“Investors have had general concerns about muni bonds” that contributed to wider yield spreads, said Alan Schankel, director of fixed-income research at Janney Montgomery Scott LLC in Philadelphia. At the same time, “investors are saying, ‘If I buy BABs, I want a little more yield,’” he said."

"A full-fledged disintegration of the eurozone would trigger the worst economic crisis in modern history, devastate every country in Europe including Germany, and inflict a deflationary shock on the US. There would be no winners, warns the Dutch bank ING in a new report "Quantifying the Unthinkable"."

Other news and headlines:

EU says member states may have to raise pension age

Japan Vulnerable to Debt Crisis in 5-10 Years: Rogoff (CNBC)

Trichet Faces Market Rate Threat as Debt Crisis Hurts Growth

Tax revenues at local governments see sharpest fall in FY 2009 (Japan)

Poland's debt could exceed zł.3 trillion (Health and pension costs)

RPT-Fannie Mae sells $4 bln bills at higher rates

SCENARIOS-BP's choices for funding oil spill costs (Up to $36 billion?)

Wells Fargo cuts 3,800 consumer finance jobs

Europe Stress Tests May Underestimate Probable Losses

Miami-Dade County government to cut jobs and budget ("1,200 fewer funded positions")

Denver council briefed on expected $100 million deficit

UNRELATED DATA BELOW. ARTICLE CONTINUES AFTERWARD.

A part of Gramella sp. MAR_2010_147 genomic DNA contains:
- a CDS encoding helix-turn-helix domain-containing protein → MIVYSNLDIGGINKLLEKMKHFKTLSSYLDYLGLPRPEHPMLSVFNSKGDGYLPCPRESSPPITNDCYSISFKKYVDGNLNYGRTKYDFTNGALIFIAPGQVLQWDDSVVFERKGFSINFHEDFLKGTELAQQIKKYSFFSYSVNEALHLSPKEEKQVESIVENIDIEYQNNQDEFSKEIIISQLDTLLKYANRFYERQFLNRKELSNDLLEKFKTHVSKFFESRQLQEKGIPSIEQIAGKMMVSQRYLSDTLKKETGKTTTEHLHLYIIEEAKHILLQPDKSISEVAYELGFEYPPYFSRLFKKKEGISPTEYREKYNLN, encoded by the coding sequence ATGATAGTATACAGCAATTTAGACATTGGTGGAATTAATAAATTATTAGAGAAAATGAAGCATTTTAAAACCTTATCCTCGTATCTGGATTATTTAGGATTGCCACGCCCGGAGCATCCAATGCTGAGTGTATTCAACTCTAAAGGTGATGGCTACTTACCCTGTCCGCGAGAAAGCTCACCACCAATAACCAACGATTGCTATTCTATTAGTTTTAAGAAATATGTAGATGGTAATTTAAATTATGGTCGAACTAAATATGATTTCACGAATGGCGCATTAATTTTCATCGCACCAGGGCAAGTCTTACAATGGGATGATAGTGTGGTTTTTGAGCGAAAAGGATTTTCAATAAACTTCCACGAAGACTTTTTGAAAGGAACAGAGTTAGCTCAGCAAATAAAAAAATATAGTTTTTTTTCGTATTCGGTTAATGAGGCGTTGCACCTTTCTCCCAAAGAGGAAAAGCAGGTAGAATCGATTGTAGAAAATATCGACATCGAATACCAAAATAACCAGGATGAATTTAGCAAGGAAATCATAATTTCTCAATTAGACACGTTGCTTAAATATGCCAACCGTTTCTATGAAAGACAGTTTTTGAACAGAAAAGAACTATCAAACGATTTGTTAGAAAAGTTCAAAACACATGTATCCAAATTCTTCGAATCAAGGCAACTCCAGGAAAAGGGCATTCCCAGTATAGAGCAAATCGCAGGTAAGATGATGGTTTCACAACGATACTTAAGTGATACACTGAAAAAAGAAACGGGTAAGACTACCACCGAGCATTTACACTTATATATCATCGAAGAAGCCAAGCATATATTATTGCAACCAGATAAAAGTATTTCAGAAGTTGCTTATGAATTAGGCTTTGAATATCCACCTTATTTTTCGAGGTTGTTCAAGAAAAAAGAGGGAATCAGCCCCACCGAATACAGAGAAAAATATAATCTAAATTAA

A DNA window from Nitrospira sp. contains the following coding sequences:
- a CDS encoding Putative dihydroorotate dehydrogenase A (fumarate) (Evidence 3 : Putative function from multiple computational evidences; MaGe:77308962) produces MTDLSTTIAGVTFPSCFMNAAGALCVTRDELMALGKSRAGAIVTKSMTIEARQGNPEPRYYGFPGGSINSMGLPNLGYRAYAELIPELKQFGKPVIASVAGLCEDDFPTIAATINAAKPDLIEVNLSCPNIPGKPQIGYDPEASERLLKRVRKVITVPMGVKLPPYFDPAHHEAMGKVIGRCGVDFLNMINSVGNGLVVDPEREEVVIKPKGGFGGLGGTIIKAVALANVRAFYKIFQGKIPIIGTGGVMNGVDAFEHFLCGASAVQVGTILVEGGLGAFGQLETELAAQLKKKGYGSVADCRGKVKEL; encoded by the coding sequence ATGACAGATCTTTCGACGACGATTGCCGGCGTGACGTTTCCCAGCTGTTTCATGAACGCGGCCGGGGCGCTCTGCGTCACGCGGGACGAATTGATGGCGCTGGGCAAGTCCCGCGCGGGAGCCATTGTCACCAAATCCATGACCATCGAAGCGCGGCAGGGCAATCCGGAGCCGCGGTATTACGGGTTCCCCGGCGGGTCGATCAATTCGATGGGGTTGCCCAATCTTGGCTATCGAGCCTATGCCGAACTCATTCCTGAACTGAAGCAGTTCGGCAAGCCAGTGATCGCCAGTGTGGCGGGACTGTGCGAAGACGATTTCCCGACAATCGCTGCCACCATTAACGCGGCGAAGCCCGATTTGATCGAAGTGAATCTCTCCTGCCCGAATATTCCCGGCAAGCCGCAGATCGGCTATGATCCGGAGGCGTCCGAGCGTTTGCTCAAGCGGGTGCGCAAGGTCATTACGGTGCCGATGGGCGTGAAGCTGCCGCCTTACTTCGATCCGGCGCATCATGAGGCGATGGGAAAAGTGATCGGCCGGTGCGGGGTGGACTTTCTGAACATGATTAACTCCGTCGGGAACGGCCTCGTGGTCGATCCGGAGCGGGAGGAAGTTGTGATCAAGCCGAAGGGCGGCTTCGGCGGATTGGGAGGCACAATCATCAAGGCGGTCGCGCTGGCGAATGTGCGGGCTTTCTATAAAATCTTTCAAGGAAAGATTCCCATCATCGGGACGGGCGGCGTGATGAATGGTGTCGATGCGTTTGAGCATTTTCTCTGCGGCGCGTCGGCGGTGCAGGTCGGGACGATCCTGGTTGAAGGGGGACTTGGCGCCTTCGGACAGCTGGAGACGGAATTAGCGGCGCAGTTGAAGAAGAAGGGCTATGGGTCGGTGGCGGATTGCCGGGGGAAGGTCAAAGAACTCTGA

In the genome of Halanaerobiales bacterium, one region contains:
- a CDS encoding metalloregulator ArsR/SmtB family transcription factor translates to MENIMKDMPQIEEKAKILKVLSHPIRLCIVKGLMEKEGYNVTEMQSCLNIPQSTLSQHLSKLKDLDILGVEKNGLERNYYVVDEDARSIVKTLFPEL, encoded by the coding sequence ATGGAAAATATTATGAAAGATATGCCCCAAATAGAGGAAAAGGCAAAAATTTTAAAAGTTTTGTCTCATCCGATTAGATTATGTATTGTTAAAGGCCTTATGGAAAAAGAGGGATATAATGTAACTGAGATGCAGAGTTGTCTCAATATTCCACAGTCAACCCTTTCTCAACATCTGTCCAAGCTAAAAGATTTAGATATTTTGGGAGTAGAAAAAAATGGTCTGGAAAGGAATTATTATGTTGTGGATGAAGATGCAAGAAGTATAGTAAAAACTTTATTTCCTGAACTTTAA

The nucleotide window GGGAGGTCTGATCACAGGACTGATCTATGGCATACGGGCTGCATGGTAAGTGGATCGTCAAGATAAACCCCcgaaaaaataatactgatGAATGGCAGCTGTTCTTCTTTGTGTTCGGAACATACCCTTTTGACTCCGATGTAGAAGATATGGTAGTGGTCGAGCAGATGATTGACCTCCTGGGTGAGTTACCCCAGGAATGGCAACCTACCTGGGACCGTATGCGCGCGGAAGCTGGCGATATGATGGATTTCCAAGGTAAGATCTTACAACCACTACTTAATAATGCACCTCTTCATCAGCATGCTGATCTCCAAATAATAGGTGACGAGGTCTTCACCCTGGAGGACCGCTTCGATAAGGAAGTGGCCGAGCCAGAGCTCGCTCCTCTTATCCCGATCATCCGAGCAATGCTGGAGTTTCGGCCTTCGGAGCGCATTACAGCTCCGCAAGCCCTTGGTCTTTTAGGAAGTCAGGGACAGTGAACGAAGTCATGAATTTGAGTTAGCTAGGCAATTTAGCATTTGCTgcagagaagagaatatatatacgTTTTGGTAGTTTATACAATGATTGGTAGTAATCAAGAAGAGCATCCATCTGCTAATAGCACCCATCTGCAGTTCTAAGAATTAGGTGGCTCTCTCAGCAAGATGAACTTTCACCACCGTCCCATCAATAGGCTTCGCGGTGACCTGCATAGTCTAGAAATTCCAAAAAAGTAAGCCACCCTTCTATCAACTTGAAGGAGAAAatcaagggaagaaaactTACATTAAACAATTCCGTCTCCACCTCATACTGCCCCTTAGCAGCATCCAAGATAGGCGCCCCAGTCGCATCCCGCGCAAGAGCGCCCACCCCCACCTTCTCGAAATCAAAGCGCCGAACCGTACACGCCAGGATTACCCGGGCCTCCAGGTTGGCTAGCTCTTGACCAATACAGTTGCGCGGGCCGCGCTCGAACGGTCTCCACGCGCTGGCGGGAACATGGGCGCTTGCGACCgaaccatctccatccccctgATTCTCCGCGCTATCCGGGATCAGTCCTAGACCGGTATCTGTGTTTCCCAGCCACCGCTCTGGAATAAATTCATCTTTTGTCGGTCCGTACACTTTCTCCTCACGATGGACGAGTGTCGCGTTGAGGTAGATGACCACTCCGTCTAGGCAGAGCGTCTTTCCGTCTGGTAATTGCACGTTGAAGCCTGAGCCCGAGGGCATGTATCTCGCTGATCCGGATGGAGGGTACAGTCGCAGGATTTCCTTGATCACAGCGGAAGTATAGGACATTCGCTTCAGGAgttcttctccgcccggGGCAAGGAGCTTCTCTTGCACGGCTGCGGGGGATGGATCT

China may take action on stocks if slide worsens

NJ Pensions Underfunded $175 billion

Poet's picture
Poet
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So far, banks can borrow at

So far, banks can borrow at near 0% interest but consumers are still borrowing at higher rates.

I'm thinking the Fed is going to keep push rates down further for consumers. Right now, 30-year fixed mortgage rates down to an average of 4.57%, apparently the lowest point in 50 years.

Mortgage rates drop to new low of 4.57 pct.
http://finance.yahoo.com/news/Mortgage-rates-drop-to-new-apf-1792715558....

If the Fed and Federal government keeps this up, we may soon see mortgage rates in the 3% range. That would allow a lot of refinancing to bring monthly payments down.

Monthly payment on 30-year fixed for $200,000 at 5% is 1,073.64.
At 4% is $954.83 (that's $118.81 less)
At 3% is $843.21 (that's another $111.62 less for a total of $230.43 less).